This is an Instructable on refurbishing an old skateboard. I did this at TechShop RDU in Raleigh, NC:
Also, here's my new Etsy page:
I've had this skateboard since I was a child, and decided recently I was going to teach my dog to pull it on a harness while I ride it. Aim high...
First, disassemble it into its constituent parts. You won't need much more than a screwdriver and a wrench to clasp the bolt on the bottom. After that, strip off the old skid tape and any other pieces of tape, gum, etc. that might have attached over the years.
Next, go over the laminate wood with low grit paper (here I'm using a Random Orbit Sander with 80 grit paper). If you don't have access to a random orbit, you can do the same by hand, but it will take a lot longer. You don't have to worry about following the grain until you get to smaller grits, as imperfections here will be smoothed out. When all the old gunk and dirt is sanded off, come back with first 150, and then 220 grit paper). Lastly, take the board over to the miter saw and take off a few inches from both ends, both to lighten it up a bit, and to prepare for the next step.
Draw a light pencil line down the middle of the board as a reference mark. The next step is why I cut a few inches off each end, and why you need to find a TechShop in your area. I'm using a 60 watt Epilog Helix Laser Cutter/Engraver to put in an image I selected online (thanks to www.allthingsthrifty.com). Line the center of the board up with the image size in your program, check from various angles to make sure the image will appear even, and hit go. You can see the image starting to be produced in the last picture.
Here are a few more pictures of the image being engraved into the board, as well as the final image.
Next, cut down one of the sides based on a rough pencil sketch of your desired profile, and sand down. I used a 48" beltsander at Techshop for the purpose, but if you have the time a rasp and sandpaper will work as well. After one side is done, use a stencil to mark it, flip the paper, and transpose the image on the other side. Same deal, bandsaw and sanding. When the sides and back are done, go over it with rough paper to round out and soften the edges.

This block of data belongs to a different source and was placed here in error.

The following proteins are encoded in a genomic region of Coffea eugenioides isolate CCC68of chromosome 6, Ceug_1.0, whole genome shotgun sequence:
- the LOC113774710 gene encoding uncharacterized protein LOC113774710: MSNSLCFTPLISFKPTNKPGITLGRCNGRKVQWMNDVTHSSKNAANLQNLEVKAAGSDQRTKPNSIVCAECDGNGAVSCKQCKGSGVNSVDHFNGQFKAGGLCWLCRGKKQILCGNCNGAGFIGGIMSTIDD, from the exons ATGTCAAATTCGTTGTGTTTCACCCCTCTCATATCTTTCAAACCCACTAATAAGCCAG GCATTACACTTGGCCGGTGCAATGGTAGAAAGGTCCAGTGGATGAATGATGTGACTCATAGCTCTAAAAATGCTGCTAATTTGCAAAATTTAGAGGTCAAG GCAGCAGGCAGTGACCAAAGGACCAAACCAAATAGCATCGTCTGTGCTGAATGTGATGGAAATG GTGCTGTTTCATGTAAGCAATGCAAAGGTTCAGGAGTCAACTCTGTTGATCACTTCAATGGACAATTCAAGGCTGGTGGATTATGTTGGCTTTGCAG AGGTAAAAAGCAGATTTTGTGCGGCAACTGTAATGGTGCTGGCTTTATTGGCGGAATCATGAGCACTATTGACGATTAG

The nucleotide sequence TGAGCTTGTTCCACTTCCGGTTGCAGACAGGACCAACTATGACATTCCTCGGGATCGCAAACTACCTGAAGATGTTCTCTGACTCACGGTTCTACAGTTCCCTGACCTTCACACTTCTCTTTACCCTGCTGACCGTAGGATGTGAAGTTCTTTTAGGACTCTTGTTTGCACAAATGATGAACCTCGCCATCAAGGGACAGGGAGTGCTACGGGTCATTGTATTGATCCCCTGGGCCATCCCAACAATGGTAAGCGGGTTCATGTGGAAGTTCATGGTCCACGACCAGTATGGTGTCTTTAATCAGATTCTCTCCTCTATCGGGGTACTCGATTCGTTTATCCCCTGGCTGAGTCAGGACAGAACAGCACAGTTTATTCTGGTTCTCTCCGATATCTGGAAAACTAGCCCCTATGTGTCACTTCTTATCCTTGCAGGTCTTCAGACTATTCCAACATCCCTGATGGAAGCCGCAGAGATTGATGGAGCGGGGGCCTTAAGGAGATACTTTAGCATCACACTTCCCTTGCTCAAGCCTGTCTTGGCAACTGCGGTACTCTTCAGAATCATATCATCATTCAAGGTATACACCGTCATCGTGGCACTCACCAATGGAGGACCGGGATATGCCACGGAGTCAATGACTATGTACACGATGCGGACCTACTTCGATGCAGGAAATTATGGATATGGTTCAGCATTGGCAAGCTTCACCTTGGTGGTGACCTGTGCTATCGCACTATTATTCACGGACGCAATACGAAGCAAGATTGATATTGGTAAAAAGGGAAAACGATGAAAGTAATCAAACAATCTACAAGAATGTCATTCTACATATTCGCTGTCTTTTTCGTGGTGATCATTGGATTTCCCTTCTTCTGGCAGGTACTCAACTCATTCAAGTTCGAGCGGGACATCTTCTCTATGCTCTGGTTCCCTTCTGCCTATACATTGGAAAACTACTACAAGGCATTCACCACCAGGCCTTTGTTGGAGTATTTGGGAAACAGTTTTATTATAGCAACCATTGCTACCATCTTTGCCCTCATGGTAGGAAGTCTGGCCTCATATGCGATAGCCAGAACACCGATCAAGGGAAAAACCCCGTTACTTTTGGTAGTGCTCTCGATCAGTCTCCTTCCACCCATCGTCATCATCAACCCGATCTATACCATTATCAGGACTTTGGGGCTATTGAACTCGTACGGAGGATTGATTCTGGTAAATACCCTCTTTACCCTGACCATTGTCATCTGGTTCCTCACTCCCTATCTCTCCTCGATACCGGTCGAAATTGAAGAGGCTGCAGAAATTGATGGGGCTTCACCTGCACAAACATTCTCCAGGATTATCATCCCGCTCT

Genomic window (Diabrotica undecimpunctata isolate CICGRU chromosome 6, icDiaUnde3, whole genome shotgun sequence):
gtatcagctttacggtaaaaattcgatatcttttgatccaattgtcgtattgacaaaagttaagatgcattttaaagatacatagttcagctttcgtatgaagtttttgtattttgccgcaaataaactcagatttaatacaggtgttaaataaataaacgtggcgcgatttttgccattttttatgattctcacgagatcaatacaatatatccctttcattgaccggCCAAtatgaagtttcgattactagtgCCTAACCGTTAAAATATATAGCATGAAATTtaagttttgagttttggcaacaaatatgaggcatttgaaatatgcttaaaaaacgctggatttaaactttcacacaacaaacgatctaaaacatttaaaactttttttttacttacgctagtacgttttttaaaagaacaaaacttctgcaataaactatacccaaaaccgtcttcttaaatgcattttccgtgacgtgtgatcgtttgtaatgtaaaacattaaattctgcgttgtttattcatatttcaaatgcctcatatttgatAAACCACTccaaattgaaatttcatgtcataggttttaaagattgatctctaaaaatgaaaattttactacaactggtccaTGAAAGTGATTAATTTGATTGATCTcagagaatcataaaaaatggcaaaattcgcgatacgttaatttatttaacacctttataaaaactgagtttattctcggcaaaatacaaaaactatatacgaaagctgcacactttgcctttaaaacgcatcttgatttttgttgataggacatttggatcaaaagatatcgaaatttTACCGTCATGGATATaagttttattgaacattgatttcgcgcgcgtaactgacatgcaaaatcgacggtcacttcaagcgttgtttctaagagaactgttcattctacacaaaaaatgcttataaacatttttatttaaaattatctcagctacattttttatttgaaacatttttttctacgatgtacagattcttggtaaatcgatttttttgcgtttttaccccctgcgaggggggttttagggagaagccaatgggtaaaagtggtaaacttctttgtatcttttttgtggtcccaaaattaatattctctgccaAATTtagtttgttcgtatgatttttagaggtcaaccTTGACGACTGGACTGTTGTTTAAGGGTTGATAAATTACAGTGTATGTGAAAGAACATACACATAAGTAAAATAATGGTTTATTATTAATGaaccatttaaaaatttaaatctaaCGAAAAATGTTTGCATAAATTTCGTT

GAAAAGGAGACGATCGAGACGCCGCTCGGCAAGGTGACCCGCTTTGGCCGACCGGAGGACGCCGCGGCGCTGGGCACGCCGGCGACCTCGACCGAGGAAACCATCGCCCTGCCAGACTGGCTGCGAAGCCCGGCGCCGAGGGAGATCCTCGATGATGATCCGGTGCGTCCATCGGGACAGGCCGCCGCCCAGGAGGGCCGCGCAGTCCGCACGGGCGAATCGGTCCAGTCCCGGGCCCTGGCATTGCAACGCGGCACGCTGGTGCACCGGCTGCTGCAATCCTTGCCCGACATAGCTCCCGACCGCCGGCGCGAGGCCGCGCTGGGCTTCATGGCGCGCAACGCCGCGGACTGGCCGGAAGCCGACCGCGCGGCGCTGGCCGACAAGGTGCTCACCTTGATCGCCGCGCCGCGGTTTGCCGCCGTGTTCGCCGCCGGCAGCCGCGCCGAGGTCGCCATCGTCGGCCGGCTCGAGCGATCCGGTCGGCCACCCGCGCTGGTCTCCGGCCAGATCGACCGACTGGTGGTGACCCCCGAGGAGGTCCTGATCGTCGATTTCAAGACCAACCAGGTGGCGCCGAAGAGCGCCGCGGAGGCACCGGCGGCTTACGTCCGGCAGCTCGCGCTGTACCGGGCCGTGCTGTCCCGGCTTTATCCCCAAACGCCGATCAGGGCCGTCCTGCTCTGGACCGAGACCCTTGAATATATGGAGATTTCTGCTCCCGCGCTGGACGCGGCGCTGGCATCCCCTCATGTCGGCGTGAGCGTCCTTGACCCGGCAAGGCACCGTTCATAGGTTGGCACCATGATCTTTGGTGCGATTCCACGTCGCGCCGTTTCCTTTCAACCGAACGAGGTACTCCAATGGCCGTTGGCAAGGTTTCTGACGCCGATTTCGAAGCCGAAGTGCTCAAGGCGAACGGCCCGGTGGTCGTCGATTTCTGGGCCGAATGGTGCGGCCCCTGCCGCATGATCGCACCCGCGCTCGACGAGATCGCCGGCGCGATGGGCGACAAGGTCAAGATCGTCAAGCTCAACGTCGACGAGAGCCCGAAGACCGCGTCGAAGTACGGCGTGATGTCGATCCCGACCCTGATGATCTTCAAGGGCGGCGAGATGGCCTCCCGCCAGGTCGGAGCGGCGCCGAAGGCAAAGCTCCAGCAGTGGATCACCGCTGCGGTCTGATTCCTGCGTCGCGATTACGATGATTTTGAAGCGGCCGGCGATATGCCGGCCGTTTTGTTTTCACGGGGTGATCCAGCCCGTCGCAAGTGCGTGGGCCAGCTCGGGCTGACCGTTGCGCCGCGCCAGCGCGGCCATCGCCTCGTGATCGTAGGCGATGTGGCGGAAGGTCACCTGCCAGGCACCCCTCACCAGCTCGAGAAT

To start finishing it, I am using a wood conditioner. Coat the board in a thin layer, wait five minutes, and then wipe off. This closes up some of the pores so that a stain will take more evenly and not come out blotchy. Wait a few, apply a stain (I'm using a gel stain for ease of use and clean up), and wipe off thoroughly in about five minutes. At this point give the board some time to dry. The main purpose of the stain is to increase the contrast between the burned etching and the surrounding wood. You can see the difference between the first and third pictures.
Beware the Devil Dog.
Then, apply 2-3 coats of polyurethane with a synthetic brush. Here I'm using Rust-Oleum because it seals well, is durable, and dries relatively quickly. Alternatively, you can use a natural bristle brush with shellac for a richer and higher quality finish (or a shellac french polish if you're up to it). Allow at least 3 hours between coats, 5 or so before any sanding, and a full day before regular usage.
Next, use some fine grit sandpaper (or actual skate tape if you like, I just had this laying around) and place some artist's spray adhesive one it. Put just enough to secure it to a waste piece, and then head back to the laser printer. I vectored out the lettering to go over what was burned into the wood, and used a back piece with the same stencil design. Once they are cut out, remove them, apply a healthy dose of adhesive, allow to gum up, and then carefully place on the board and secure.
I also took some time to lube and align the wheels so that run a bit smoother, and got all new bolts at a grand cost of around $2.
That's it, you're done. Enjoy being the guy with a sled dog.
Special thanks to TechShop, as always, for the workspace and machinery to do this project. Their website is:
Also, thanks to www.allthingsthrifty.com for the stencil image I used on the board.